THE STORY - Frances is an aspiring painter who decides to take on a role as an assistant for a Norwegian painter in Lofoten – a place where the sun doesn’t set. There she meets eccentric locals and a fellow New Yorker, all the while trying to find herself as an artist.
THE CAST - Jenny Slate, Alex Sharp, Zach Galifianakis, David Paymer, Jessica Hecht, Fridtjov Såheim & Gillian Anderson
THE TEAM - David Wnendt (Director) & Rebecca Dinerstein (Writer)
THE RUNNING TIME - 106 Minutes
THE GOOD - Visually stunning locations and decent cinematography.
THE BAD - Unoriginal, cliched narrative with an unlikeable and infuriating main character. Underdeveloped supporting characters and poor dialogue. Plus a really unimaginative soundtrack of depressing indie songs.
THE OSCARS - None
THE FINAL SCORE - 3/10
READ the FULL REVIEW
By Bianca Garner
It is rather unfortunate that the first words we hear in “The Sunlit Night” are, “It’s lazy,” because “lazy” is certainly one of the words that come to mind when thinking of this film. “Uninspiring” is another. In fact, there is a list of words that can describe “The Sunlit Night” and “original” doesn’t appear on it. The film currently has an 8% rating over at Rotten Tomatoes, and reading the reviews from other critics is far more exciting and enjoyable than actually sitting through the entire film. You would expect from a film featuring some real comedic talent, like Jenny Slate and Zach Galifianakis, that there would be some redeeming aspect of “The Sunlit Night,” but there really isn’t.
Jenny Slate plays Frances, a quirky twenty-something living in New York who’s an aspiring artist trying to make it big in the art world. You know Frances is quirky because she still lives at home with her parents (David Paymer and Jessica Hecht) and she shares a bunk bed with her sister. With her parents separating, and her sister moving out and getting married, Frances decides to take up a role as an assistant to a Norwegian painter named Nils (Fridtjov Såheim) who’s based in Lofoten. Nils is in the process of painting a barn yellow as part of an art exhibition. “It’ll put me on the map,” he says to Frances, and he means that literally because that’s the level of humor here.
The film earns its title from Lofoten, an archipelago so far north that the sun never sets during summer. The location is stunning which allows for some beautiful wide, landscape shots (but it would be impossible to shoot this place and make it look ugly). Of course, Frances is a right “fish out of water,” but she quickly adjusts to life in Lofoten. As you can probably predict she begins to find herself as an artist. All of this accompanied by the most indie/alternative soundtrack that you can imagine, as if someone had simply pressed play on an ‘I hate Mondays’ playlist from Spotify.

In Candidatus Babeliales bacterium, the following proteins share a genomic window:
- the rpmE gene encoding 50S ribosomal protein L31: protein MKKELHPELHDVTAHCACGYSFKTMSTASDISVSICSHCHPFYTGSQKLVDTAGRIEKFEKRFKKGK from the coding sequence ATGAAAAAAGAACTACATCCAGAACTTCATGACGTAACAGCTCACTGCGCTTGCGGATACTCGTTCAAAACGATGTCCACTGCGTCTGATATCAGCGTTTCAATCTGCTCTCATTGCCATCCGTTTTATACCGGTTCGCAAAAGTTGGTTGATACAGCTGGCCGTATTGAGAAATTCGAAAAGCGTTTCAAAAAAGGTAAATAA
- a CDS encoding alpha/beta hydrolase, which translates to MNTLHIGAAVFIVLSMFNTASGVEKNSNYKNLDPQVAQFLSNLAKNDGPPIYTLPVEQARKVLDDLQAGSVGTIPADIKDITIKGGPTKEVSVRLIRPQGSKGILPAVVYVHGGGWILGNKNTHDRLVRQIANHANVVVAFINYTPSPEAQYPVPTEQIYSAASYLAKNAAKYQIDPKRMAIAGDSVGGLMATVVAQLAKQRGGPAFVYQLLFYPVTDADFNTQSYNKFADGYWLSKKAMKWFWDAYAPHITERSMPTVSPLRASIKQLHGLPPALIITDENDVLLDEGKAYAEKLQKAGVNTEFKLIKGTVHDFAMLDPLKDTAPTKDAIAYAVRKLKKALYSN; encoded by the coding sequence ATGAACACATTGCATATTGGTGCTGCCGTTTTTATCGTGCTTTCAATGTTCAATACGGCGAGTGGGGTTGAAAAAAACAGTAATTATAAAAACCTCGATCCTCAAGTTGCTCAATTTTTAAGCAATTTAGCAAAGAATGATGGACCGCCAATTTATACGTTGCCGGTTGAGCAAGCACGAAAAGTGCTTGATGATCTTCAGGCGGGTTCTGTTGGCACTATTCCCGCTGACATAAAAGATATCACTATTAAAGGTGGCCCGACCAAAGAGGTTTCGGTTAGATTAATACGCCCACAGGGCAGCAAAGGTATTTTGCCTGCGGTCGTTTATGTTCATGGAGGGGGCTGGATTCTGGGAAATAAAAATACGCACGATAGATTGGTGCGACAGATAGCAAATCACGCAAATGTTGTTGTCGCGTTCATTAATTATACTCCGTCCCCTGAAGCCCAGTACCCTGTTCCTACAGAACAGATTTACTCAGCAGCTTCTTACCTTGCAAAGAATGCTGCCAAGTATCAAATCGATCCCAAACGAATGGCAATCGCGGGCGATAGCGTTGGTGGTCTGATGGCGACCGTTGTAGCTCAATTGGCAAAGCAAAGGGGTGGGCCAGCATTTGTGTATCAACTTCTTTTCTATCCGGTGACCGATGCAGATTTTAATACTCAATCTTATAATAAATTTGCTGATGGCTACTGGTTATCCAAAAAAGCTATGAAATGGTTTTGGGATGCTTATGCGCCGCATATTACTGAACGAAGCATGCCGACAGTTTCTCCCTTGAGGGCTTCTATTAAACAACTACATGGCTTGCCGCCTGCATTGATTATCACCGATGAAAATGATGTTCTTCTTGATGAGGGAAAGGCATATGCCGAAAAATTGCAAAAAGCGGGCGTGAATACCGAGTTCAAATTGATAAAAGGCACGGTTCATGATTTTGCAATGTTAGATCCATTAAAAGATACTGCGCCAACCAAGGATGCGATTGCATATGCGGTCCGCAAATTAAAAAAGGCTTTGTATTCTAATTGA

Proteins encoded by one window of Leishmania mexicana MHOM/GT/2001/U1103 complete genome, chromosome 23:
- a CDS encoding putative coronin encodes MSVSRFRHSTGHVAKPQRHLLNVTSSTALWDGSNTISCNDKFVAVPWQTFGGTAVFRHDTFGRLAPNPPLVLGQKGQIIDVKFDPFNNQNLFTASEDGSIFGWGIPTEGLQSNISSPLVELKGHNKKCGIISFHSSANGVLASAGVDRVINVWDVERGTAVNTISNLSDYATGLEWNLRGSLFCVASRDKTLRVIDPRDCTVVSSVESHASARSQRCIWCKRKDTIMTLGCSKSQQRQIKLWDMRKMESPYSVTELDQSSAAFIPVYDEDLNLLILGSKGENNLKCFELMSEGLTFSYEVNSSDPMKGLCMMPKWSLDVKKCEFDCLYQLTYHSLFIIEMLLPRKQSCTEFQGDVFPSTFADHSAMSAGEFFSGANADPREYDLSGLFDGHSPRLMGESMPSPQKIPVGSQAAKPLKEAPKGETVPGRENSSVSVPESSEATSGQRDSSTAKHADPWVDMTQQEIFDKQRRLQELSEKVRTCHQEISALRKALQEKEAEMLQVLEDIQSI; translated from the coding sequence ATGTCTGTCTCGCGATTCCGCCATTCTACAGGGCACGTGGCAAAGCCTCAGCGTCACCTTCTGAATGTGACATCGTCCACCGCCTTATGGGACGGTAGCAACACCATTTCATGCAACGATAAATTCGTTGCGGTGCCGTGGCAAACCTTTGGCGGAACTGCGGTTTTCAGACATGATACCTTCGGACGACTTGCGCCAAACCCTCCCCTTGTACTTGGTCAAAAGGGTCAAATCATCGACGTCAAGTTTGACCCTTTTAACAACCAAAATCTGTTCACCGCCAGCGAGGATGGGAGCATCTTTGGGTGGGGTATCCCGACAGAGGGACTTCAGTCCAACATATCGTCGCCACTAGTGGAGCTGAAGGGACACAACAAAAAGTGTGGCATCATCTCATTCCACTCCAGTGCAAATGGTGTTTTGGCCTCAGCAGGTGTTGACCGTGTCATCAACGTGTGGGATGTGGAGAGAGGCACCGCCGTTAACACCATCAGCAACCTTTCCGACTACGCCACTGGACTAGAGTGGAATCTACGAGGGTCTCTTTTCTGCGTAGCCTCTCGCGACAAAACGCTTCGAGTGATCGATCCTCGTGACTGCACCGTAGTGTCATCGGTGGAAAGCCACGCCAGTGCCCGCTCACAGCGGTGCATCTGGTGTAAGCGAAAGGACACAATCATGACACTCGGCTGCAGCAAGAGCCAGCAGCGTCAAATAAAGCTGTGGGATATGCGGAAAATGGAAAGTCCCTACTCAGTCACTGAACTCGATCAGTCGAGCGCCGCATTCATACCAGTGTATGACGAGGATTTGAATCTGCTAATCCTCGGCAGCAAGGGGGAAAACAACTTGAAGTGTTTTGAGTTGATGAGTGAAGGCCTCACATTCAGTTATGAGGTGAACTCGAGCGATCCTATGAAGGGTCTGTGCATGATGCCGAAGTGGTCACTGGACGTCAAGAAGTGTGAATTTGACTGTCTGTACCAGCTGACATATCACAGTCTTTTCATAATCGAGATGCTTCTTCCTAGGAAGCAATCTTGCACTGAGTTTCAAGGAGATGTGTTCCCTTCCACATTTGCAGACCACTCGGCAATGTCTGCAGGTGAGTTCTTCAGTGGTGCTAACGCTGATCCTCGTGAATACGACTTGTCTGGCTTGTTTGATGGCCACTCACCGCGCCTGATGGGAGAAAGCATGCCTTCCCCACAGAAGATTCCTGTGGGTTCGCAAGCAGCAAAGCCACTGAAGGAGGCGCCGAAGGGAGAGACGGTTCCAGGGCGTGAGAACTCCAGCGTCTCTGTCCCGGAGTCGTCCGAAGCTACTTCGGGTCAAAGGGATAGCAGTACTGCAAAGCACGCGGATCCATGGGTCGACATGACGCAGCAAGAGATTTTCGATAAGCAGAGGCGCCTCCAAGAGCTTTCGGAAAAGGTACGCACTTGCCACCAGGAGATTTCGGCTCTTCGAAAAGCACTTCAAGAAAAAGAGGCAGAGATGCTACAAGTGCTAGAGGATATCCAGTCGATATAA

There are some really puzzling elements in this film that simply don’t work. The quick, sudden friendship that blossoms out of nowhere between Frances and Nils feels unearned. They bond over cheese and wine and the next thing you know he’s inviting her for a fish supper. However, this is nothing compared to the strange romance between Frances and a Brooklyn baker, Yasha (Alex Sharp), who has traveled all the way to Lofoten to give his father a traditional Viking funeral. In fact, it’s Yasha who has a far more interesting storyline, especially concerning his relationship with his father and his estranged mother (Gillian Anderson). A film about a young Russian boy who goes on an epic journey to give his father a Viking funeral is far more original than the tale of a young, quirky artist trying to discover her talent. In complete honesty, Frances’s art is just so ordinary and Slate presents us with a character who already seems fully formed and knows herself.
The other minor characters are another aspect of this film which seems puzzling. Anderson plays a Russian woman with a very dodgy accent that belongs in a James Bond parody, and Zach Galifianakis plays an American who has reinvented himself as a Norse chieftain (but he really has very little to do with the plot). Aside from Sharp’s Yasha, the only other remotely interesting character is Såheim’s Nils, but we never discover why he’s so distant and moody. For a film about quirky characters, it seems a shame that none of them are allowed any space to grow and develop.
The fault may lie in the fact that the writer (Rebecca Dinerstein) of the book that the film is based on penned the screenplay. Sometimes it can work to bring on the author as a screenwriter, more often than not it seems to be more of a hindrance. Perhaps there’s more character development in the book, but here we care so little about the lives of the people depicted on-screen. The film’s tone also shifts dramatically from serious drama to almost slapstick humor, but none of the comedy works. Not even Slate and Galifianakis can deliver their lines with enthusiasm and energy, and all the actors seem to phone it in as if they’re simply there for the paycheck.
The use of voiceover narration is excruciating as Frances refers to famous pieces of art that remind her of the people she encounters, but aside from this, the film never illustrates her passion for art, the key piece of her character. She’s also perhaps one of the most unlikeable, uninteresting, and annoying characters that you’ll come across this year.
Luckily, the film’s runtime is rather short which is an absolute blessing. The cinematography by Martin Ahlgren is fairly decent, and as mentioned earlier, the location shots are impressive to gaze at. However, there’s the use of montage and time-lapse that feel overplayed. There’s nothing particularly wrong with David Wnendt’s direction but you get the impression that he’s hardly thrilled by the material. Overall, you’ll have a more enjoyable time going off to paint your own barn yellow.